2
\$\begingroup\$

I have the WK-06-12BT-350 ohm WK125BT Strain gauge from Vishay the Gauge comes equipped with 4 wires ( High endurance lead wires). The following document describes a similar gauge: Strain Gauge is it possible to convert the following gauge to a 2 wire connection? are the additional wires negligible? or they might cause measurement errors if left open?

The acquisition machine can accept 2 or 3 wiring scheme but not 4 furthermore the strain gauge will be part of a quarter bridge connection for a fatigue test running at am excitation voltage of 5V

Thank you Much appreciated

\$\endgroup\$
  • \$\begingroup\$ Provide a link to the exact part you want to use. \$\endgroup\$ – Andy aka May 19 '17 at 16:10
  • \$\begingroup\$ What are you connecting this to? I have a strong feeling what you're trying to do isn't going to work no matter how you connect it. \$\endgroup\$ – Matt Young May 19 '17 at 17:29
  • \$\begingroup\$ I have a data acquisition C series module unit from NI (National instruments) for the CompactDAQ System \$\endgroup\$ – chaosmind May 19 '17 at 18:56
2
\$\begingroup\$

The WK125BT Strain Gauge you have is only a single gauge, not a bridge (half or full).
enter image description here
So if it has 4 wires, then these would allow you to use the 4-wire, single-gauge method described in your second link if you want to.
enter image description here
Using the 4-wire method lets you achieve greater accuracy by allowing you to (mostly) ignore the resistance of the wiring.
In this case you would use a constant-current source to energize the gauge through the outer wire pair, and take your measurement across the inner pair.

\$\endgroup\$
  • \$\begingroup\$ Yes, but my data acquisition unit is an NI re configurable module it provides internal resistance to complete a Wheatstone bridge connection can be made as quarter, half or full. I would like to only use two wires of the gauge I have and ignore the others, I can trim them to avoid wire resistance and open circuit across those, I would like to know if that is a solution or if I can connect them 3 wire without major effects while ignoring the 4th \$\endgroup\$ – chaosmind May 19 '17 at 18:55
1
\$\begingroup\$

The most basic connection using only 2 wires gives you a current path through the strain gage with no compensation for added wire resistance. Four wires gives you 2 wires for each connection, one set for the excitation current and one set to measure the voltage drop across the strain gage. Three wires gives you one extra conductor of the same length and gage as the other two, which is used by your instrumentation to "measure" the lead resistance of one lead, then predict and compensate for the lead resistance in the other two leads during the data acquisition. If all 4 conductors are the same length and wire gauge then you can use a 4-conductor cable in a 3-wire connection by leaving one conductor unconnected/open.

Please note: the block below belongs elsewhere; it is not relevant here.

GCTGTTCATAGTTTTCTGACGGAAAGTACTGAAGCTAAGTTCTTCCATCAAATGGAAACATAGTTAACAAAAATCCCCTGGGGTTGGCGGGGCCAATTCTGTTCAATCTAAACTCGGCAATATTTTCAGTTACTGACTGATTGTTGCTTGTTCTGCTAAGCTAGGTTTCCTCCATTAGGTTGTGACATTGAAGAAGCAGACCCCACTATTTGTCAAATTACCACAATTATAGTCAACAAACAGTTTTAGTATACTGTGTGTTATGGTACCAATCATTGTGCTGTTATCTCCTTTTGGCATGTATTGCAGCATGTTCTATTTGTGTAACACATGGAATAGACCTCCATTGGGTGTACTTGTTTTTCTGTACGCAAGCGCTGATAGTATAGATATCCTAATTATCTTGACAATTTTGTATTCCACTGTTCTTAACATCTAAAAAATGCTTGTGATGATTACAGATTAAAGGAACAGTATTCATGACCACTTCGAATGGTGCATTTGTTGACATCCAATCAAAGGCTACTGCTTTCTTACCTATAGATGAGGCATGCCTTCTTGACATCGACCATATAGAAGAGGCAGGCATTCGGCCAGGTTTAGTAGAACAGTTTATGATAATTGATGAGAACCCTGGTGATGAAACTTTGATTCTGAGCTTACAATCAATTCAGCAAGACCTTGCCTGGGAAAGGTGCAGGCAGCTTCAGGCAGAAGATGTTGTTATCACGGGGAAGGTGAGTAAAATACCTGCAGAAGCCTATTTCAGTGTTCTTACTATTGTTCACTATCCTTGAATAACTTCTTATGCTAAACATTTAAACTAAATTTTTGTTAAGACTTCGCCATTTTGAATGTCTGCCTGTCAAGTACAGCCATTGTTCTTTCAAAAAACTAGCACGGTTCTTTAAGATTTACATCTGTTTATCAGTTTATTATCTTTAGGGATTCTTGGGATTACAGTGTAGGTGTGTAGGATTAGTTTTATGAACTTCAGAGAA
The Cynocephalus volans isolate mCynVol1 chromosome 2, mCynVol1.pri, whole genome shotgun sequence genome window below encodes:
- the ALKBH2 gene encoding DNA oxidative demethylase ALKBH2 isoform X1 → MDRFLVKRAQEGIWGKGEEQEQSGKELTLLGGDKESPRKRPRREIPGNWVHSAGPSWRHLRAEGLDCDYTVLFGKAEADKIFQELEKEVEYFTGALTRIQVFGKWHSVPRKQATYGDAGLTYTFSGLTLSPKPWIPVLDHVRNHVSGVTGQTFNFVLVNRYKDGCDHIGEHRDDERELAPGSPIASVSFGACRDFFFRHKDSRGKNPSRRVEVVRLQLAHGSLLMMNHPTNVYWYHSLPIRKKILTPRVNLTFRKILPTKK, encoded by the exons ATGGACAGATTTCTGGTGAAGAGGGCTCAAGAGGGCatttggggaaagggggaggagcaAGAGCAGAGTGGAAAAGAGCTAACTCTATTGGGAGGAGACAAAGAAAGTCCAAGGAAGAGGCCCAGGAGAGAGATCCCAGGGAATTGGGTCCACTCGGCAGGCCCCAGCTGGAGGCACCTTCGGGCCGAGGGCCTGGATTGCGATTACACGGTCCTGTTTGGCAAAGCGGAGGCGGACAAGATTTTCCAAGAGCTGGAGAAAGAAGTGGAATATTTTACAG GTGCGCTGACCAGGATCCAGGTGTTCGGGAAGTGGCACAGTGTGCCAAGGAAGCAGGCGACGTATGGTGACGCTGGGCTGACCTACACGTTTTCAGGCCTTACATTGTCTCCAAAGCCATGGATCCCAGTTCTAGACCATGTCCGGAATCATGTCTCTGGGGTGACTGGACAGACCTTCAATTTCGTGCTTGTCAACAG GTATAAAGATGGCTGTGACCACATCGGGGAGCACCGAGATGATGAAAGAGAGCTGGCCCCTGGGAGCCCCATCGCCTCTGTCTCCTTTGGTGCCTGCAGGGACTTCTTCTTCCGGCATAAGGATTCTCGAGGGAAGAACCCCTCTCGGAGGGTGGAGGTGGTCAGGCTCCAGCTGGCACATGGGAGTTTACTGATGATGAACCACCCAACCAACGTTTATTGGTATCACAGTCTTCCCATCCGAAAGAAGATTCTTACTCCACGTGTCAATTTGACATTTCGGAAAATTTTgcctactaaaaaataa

If your instrumentation has the ability to 'zero' the reading to offset the wire resistance then 2 wires should work ok. In that case you could use 1 wire to each side of the strain gauge, and leave unused wires disconnected. The electronic instrument would basically be providing a differential reading (the amount of change from your zeroed condition).

\$\endgroup\$
  • \$\begingroup\$ 3 Wire connection will need a major modification in connection cables, is it possible to ignore 2 leads and connect two ?if that might provide a high error in accuracy I will have to modify the connections, Thank you \$\endgroup\$ – chaosmind May 19 '17 at 16:59
  • \$\begingroup\$ If your instrumentation has the ability to 'zero' the reading to offset the wire resistance then 2 wires should work ok. In that case you could use 1 wire to each side of the strain gauge, and leave unused wires disconnected. The electronic instrument would basically be providing a differential reading (the amount of change from your zeroed condition). \$\endgroup\$ – Entrepreneur May 20 '17 at 13:16
  • \$\begingroup\$ Great Thank you! I will test the gauge with an ohm meter as previously mentioned in an answer to check the effect and I can zero the gauge in software/instrument.. much appreciated \$\endgroup\$ – chaosmind May 22 '17 at 17:51
0
\$\begingroup\$

A strain gauge bridge is usually a Wheatstone bridge with 4 elements, or it could be a simple half bridge with only two elements. In both cases there is no such setup with two wires.

enter image description here enter image description here

You could also make a Wheatstone bridge with three fixed resistors and one single gauge, but it is recommended to put everything close to the gauge, so again you have 4 wires.

enter image description here

Note that power supply has two wires and the voltmeter in the pictures is DAQ input 2 wires

\$\endgroup\$
  • 1
    \$\begingroup\$ Thank you for the reply, the Strain gauge has 4 leads for connection, I would like to only use two of those to avoid major modifications in the per-soldered connection wires \$\endgroup\$ – chaosmind May 19 '17 at 16:57
  • \$\begingroup\$ @chaosmind Then join them together in pairs. Measure with ohm meter which wires are internally connected together. \$\endgroup\$ – Marko Buršič May 19 '17 at 18:43

Your Answer

By clicking “Post Your Answer”, you agree to our terms of service, privacy policy and cookie policy

Not the answer you're looking for? Browse other questions tagged or ask your own question.